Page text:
Indonesia’s Tangkoko Nature Reserve
Covering an area of over 8,000 hectares, Tangkoko Batuangus Nature Reserve is home to pristine forest and impressive offshore coral gardens as well as an abundance of peculiar wildlife. These include black macaque monkeys, cuscuses, red-knobbed hornbills and the native spectral tarsiers.
At Tangkoko you can depart into the wide range of habitats at the Batuangus Nature Reserve for a bird-watching boat tour. Local rangers walk guests through the dark forest to wait by the trees where the spectral tarsiers live and return home from their nightly activities.
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Tanjung Puting National Park in Central Borneo
Board and stay overnight on a traditional riverboat called a Klotok, as we journey along the Sekonyer River into Tanjung Puting National Park in Central Borneo. Visit a renowned orangutan research and rehabilitation on center, Camp Leakey, where we meet some of the local rangers feeding the orangutan. Established as a national park in 1982 and composed of over 400,000 hectares of mangrove swamp and dense jungle, the park is home to a great number of primates and more than 600 species of birds. With a local guide, visitors search for orangutans and proboscis monkeys, as well as other species of animals and birds that call the surrounding rainforest their home.
Bach Ma National Park near Hue
Bach Ma National Park is one of the largest nature reserves in all of Vietnam. Located 40 km to the South of Hue City, Bach Ma is famous for its vast biodiversity including many rare and precious plant and animal species. Benefiting from cooler air currents and lofty mountains, the ecosystem harbors plenty of natural resources and rare animals, including over 350 bird species and 132 species of mammals. The park also has a science department to carry out research of the ecosystems, flora and fauna. The park is a great location for outdoor activities such as: hiking, climbing, trekking, birdwatching or sightseeing. Summit the peak of Hai Vong Dai at 1,450 meters for spectacular views down to the sea and over the evergreen forest. Visitors also climb the rocky formations at Five-Lakes Waterfall, making their way across to Do Quyen Waterfall.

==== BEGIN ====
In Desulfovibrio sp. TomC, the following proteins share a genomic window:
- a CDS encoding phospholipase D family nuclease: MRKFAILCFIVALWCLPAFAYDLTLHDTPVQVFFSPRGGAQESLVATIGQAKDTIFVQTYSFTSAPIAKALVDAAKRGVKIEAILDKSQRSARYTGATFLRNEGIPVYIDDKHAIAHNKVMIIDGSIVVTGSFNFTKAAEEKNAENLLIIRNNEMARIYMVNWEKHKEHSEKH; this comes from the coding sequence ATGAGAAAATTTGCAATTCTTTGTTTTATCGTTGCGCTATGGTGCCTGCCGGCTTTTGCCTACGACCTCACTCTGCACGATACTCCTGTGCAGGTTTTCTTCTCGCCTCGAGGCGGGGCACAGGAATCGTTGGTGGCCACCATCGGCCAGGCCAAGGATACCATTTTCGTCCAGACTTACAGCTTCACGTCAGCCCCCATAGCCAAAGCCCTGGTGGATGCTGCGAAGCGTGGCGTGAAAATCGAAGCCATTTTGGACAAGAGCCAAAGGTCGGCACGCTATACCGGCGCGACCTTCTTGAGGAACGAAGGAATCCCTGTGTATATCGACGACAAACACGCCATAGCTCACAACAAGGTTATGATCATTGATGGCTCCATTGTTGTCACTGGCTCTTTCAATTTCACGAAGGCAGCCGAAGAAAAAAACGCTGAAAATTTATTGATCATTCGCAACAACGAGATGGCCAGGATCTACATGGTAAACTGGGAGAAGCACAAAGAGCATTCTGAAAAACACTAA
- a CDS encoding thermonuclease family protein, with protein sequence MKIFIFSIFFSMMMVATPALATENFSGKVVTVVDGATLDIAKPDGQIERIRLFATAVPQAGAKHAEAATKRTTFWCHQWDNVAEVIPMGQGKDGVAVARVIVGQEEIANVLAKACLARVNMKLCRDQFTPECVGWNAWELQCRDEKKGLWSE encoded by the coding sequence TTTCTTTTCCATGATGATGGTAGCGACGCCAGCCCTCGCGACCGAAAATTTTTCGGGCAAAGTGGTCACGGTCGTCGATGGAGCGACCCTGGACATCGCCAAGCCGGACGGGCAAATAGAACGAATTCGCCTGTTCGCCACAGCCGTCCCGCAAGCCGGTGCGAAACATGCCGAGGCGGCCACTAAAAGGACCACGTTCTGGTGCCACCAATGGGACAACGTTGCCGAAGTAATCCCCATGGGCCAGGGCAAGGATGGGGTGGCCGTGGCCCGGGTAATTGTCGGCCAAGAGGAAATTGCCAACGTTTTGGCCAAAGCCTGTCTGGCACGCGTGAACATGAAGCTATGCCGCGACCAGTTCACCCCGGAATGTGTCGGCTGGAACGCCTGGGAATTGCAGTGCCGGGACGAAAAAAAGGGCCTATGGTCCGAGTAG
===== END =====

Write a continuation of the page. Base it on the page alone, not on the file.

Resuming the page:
Wild Elephants in Khao Yai National Park
Established in 1962 as Thailand’s first national park, Khao Yai is now the third largest national park in Thailand. There is no doubt that it is one of best national parks in Thailand for regular visitors where it is relatively easy to see number of wild animals. Khao Yai checkpoint is just a 2.5 hour drive from Bangkok making it ideal for an overnight trip from the capital. The park covers an area of 2,168 sq/km, including rain and evergreen forests and grasslands. The average altitude of the national park ranges from 400 to 1,000 meters, providing an intriguing terrain to explore.
Khao Yai is part of Dong Phayayen-Khao Yai Forest Complex, a World Heritage Site declared by UNESCO, covering five protected areas from Khao Yai to the Cambodian border. There are a number of saltlicks along the roads close to the entrance of the park that attract larger mammals such as elephants, gaurs, deer and boars. There are also a number of waterfalls in the park, most of them easily accessible by vehicles combined with a short walk. Haew Nerok Waterfall in Khao Yai is one of the highest and most impressive waterfalls in the country. The waterfall scene from The Beach movie starring Leonardo DiCaprio was filmed at Haew Suwat Waterfall (8 km east from the visitor center). Khao Yai has the largest population of wild elephants in all of Thailand and in recent years the chance of spotting a wild elephant has increased. You may see them in the evening at the salt-licks and sometimes even crossing the roads as you drive in or out.
Japan’s Shiretoko National Park and Peninsula